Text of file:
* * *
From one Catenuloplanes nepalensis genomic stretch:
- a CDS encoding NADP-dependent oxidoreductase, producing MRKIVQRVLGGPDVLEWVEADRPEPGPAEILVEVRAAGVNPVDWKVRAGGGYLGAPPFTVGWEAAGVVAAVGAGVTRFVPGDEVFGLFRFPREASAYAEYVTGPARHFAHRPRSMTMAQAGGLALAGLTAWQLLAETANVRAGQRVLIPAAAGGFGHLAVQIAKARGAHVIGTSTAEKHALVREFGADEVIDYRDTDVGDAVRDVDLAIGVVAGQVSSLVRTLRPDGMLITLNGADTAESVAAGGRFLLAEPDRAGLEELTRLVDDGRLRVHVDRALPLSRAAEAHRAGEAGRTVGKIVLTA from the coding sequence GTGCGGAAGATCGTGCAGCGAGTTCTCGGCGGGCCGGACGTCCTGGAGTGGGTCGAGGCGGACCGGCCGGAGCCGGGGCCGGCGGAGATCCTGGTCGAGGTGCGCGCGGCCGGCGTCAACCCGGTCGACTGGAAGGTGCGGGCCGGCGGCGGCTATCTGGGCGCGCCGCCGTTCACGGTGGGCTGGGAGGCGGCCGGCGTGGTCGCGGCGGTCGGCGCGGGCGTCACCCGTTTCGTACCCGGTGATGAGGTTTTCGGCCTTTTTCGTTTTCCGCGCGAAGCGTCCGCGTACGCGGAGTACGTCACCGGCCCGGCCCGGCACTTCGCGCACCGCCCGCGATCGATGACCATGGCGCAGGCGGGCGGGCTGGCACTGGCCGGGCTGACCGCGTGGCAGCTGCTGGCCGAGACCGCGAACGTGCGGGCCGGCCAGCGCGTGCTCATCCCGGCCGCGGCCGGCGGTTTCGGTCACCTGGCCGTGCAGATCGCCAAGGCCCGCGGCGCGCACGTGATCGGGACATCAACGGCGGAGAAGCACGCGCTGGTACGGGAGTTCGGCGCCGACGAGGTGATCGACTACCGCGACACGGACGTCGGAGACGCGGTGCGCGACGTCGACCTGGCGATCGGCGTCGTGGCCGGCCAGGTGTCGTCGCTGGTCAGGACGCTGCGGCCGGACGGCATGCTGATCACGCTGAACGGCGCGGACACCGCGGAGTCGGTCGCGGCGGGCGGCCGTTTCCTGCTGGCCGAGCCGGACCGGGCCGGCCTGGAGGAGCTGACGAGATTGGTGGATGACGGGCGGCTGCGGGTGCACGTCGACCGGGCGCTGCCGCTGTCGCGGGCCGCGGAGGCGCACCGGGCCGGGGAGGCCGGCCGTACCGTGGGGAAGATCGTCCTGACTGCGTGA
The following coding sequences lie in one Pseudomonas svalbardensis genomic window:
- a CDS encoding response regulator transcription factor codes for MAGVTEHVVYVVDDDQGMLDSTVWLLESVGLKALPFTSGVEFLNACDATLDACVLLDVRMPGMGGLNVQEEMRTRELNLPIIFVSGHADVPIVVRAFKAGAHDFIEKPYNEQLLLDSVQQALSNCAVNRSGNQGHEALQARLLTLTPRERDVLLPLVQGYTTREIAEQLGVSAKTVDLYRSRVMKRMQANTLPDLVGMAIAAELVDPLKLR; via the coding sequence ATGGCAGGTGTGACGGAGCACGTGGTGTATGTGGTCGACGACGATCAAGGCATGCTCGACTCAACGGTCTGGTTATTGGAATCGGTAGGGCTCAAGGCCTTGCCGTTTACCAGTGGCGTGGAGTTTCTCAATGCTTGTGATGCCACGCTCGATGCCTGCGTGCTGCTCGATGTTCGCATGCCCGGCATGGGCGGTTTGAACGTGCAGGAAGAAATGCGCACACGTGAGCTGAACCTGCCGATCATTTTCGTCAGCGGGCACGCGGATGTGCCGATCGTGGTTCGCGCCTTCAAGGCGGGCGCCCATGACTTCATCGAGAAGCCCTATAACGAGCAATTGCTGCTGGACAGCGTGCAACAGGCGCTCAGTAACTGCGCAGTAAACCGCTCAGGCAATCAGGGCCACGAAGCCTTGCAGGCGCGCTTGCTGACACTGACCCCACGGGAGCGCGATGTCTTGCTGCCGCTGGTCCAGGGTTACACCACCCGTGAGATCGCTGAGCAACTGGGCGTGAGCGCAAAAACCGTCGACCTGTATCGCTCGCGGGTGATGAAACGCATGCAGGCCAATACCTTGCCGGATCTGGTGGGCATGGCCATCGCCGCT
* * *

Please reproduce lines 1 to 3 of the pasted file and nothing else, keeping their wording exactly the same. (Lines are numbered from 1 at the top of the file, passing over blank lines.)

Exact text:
From one Catenuloplanes nepalensis genomic stretch:
- a CDS encoding NADP-dependent oxidoreductase, producing MRKIVQRVLGGPDVLEWVEADRPEPGPAEILVEVRAAGVNPVDWKVRAGGGYLGAPPFTVGWEAAGVVAAVGAGVTRFVPGDEVFGLFRFPREASAYAEYVTGPARHFAHRPRSMTMAQAGGLALAGLTAWQLLAETANVRAGQRVLIPAAAGGFGHLAVQIAKARGAHVIGTSTAEKHALVREFGADEVIDYRDTDVGDAVRDVDLAIGVVAGQVSSLVRTLRPDGMLITLNGADTAESVAAGGRFLLAEPDRAGLEELTRLVDDGRLRVHVDRALPLSRAAEAHRAGEAGRTVGKIVLTA from the coding sequence GTGCGGAAGATCGTGCAGCGAGTTCTCGGCGGGCCGGACGTCCTGGAGTGGGTCGAGGCGGACCGGCCGGAGCCGGGGCCGGCGGAGATCCTGGTCGAGGTGCGCGCGGCCGGCGTCAACCCGGTCGACTGGAAGGTGCGGGCCGGCGGCGGCTATCTGGGCGCGCCGCCGTTCACGGTGGGCTGGGAGGCGGCCGGCGTGGTCGCGGCGGTCGGCGCGGGCGTCACCCGTTTCGTACCCGGTGATGAGGTTTTCGGCCTTTTTCGTTTTCCGCGCGAAGCGTCCGCGTACGCGGAGTACGTCACCGGCCCGGCCCGGCACTTCGCGCACCGCCCGCGATCGATGACCATGGCGCAGGCGGGCGGGCTGGCACTGGCCGGGCTGACCGCGTGGCAGCTGCTGGCCGAGACCGCGAACGTGCGGGCCGGCCAGCGCGTGCTCATCCCGGCCGCGGCCGGCGGTTTCGGTCACCTGGCCGTGCAGATCGCCAAGGCCCGCGGCGCGCACGTGATCGGGACATCAACGGCGGAGAAGCACGCGCTGGTACGGGAGTTCGGCGCCGACGAGGTGATCGACTACCGCGACACGGACGTCGGAGACGCGGTGCGCGACGTCGACCTGGCGATCGGCGTCGTGGCCGGCCAGGTGTCGTCGCTGGTCAGGACGCTGCGGCCGGACGGCATGCTGATCACGCTGAACGGCGCGGACACCGCGGAGTCGGTCGCGGCGGGCGGCCGTTTCCTGCTGGCCGAGCCGGACCGGGCCGGCCTGGAGGAGCTGACGAGATTGGTGGATGACGGGCGGCTGCGGGTGCACGTCGACCGGGCGCTGCCGCTGTCGCGGGCCGCGGAGGCGCACCGGGCCGGGGAGGCCGGCCGTACCGTGGGGAAGATCGTCCTGACTGCGTGA
The following coding sequences lie in one Pseudomonas svalbardensis genomic window: